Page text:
The majority opinion was authored by Chairman John F. Ring, Member Marvin E. Kaplan, and Member William J. Emanuel. Member Lauren McFerran authored a separate dissent, which disagreed with the majority on both issues and found that, “[t]he record here establishes that [Cordúa Restaurants] violated Section 8(a)(1) [of the Act] by imposing the revised arbitration agreement on employees, in response to their protected concerted activity and by threatening employees for protesting the revised agreement.” Member McFerran reasoned that although Epic blessed the use of mandatory arbitration agreements with class or collective action waivers, promulgating a lawful rule or policy in response to protected concerted activity is prohibited under Board law. Lastly, Member McFerran found that the employees exercised their Section 7 rights by protesting the updated agreement and the assistant manager unlawfully threatened them.
In its news release, the NLRB recognized that Cordúa Restaurants, Inc. is its first decision concerning the lawfulness of employer conduct surrounding mandatory arbitration agreements since Epic. It remains to be seen how state or district courts analyze a fact pattern such as this one, but this is a very encouraging development for employers if this is a sign of what’s to come from the NLRB. The decision strengthens employers’ power to effectuate mandatory arbitration agreements—now before and during pending litigation.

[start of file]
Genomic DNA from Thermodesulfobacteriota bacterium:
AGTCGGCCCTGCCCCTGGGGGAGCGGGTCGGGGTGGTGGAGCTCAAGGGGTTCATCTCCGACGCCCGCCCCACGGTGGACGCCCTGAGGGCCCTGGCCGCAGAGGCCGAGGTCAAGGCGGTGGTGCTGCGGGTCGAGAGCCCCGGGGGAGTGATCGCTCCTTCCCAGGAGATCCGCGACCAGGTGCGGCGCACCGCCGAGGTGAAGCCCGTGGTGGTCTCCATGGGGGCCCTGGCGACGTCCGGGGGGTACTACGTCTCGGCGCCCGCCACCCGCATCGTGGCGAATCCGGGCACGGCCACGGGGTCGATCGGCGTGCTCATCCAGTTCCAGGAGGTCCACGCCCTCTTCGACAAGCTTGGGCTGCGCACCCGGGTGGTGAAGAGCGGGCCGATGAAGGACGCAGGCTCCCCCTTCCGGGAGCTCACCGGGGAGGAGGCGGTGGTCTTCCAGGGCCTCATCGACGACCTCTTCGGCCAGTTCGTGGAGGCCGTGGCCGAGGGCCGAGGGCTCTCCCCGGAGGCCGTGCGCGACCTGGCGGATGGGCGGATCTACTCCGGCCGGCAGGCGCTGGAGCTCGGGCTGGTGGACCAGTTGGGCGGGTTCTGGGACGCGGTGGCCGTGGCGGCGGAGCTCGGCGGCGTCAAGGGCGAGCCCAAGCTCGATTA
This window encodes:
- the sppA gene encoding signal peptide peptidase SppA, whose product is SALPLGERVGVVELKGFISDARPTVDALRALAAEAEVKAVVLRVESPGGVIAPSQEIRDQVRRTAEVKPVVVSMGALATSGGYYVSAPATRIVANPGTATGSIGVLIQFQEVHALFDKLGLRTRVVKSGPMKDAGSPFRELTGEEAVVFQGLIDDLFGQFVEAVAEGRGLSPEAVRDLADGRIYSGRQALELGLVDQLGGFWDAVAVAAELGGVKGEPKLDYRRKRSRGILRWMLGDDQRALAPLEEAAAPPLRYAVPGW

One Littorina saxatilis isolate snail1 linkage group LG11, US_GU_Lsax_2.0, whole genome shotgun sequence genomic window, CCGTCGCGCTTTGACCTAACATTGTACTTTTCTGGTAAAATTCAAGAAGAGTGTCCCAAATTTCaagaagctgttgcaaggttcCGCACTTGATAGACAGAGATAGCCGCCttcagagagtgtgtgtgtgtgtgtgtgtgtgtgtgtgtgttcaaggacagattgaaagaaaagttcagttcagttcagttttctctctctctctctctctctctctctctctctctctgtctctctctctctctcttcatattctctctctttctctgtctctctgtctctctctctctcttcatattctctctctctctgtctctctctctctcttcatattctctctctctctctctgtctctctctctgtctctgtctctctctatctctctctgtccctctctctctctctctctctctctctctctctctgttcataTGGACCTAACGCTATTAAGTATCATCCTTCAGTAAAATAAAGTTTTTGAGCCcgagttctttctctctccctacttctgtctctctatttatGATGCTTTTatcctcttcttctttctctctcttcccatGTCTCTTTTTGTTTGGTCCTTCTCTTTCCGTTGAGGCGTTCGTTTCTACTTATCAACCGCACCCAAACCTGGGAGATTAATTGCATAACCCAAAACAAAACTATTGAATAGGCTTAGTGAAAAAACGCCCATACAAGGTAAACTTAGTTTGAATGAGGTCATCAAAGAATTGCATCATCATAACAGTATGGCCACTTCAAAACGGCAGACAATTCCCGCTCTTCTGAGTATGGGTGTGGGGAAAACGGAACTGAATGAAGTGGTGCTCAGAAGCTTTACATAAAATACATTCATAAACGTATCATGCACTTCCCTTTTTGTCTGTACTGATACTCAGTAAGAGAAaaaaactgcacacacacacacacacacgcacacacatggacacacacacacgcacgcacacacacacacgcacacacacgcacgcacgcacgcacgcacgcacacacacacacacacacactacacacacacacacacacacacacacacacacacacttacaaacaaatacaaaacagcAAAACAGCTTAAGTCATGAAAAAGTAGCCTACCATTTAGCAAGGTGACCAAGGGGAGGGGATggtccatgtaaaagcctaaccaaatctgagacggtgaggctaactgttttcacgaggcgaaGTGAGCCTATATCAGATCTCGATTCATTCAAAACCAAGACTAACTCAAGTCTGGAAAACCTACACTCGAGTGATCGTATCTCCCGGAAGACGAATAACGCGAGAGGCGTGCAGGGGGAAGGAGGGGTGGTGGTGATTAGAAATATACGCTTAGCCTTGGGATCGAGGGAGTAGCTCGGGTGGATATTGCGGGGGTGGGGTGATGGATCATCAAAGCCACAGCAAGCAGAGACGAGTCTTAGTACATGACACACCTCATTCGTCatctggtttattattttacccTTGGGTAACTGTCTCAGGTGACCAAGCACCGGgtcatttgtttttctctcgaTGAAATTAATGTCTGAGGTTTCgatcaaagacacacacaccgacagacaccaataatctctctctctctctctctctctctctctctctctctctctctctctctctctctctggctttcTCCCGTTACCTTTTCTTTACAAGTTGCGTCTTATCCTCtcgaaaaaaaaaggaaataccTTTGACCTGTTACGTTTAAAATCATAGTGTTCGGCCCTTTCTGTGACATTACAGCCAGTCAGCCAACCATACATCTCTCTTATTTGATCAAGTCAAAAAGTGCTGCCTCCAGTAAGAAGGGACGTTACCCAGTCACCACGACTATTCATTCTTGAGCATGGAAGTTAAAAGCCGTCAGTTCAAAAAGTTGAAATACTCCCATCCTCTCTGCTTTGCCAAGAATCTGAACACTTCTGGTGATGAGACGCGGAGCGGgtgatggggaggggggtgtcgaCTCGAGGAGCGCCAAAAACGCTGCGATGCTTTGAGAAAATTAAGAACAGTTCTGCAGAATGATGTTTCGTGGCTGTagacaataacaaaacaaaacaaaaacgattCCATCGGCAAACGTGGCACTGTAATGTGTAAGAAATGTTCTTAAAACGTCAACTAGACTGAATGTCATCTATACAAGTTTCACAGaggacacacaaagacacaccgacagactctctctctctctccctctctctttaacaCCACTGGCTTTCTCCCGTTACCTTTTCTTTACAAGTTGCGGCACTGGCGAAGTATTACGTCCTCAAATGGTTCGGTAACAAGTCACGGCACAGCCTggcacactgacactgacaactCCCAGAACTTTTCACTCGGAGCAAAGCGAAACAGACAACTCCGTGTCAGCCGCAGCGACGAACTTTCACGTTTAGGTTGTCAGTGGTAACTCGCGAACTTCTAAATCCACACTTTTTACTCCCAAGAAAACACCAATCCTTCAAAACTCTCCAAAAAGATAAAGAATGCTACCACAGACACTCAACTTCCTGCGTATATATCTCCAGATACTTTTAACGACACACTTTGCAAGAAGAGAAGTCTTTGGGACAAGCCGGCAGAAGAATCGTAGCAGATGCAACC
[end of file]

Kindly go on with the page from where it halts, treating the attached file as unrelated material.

As you’ve likely been monitoring, last month the California legislature passed several bills to Governor Brown for signature relating to sexual harassment. The hashtag #TakeTheLead emerged as a symbol reflecting California’s potential to become the state at the forefront of passing additional legislation characterized as increasing protection for women – and workers generally – in the face of the #MeToo movement. Late Sunday night, in the last moments before Governor Brown’s September 30 deadline, he vetoed the most contentious bill – AB 3080 – and signed into law many of the other pending bills. READ MORE
With a new Republican majority in the NLRB, the rules may be changing (again) when it comes to company emails. The NLRB is in the process of re-analyzing when and how employers can restrict employees’ company email use without running afoul of NLRA Section 7, and may begin upholding employer policies with facially neutral restrictions on company email and computer usage again in the near future.
A bit of background: Section 7 of the NLRA protects an employee’s right to engage in “concerted activities,” which occurs “when two or more employees take action for their mutual aid or protection regarding terms and conditions of employment.” The NLRA’s protection of “concerted activities” is a broader concept than “union activities” and covers many different activities, including employee discussions about pay, work conditions, and safety concerns. The NLRB has construed the terms “concerted” and “protected” very broadly and vaguely, to include any activity aimed at affecting employee interests.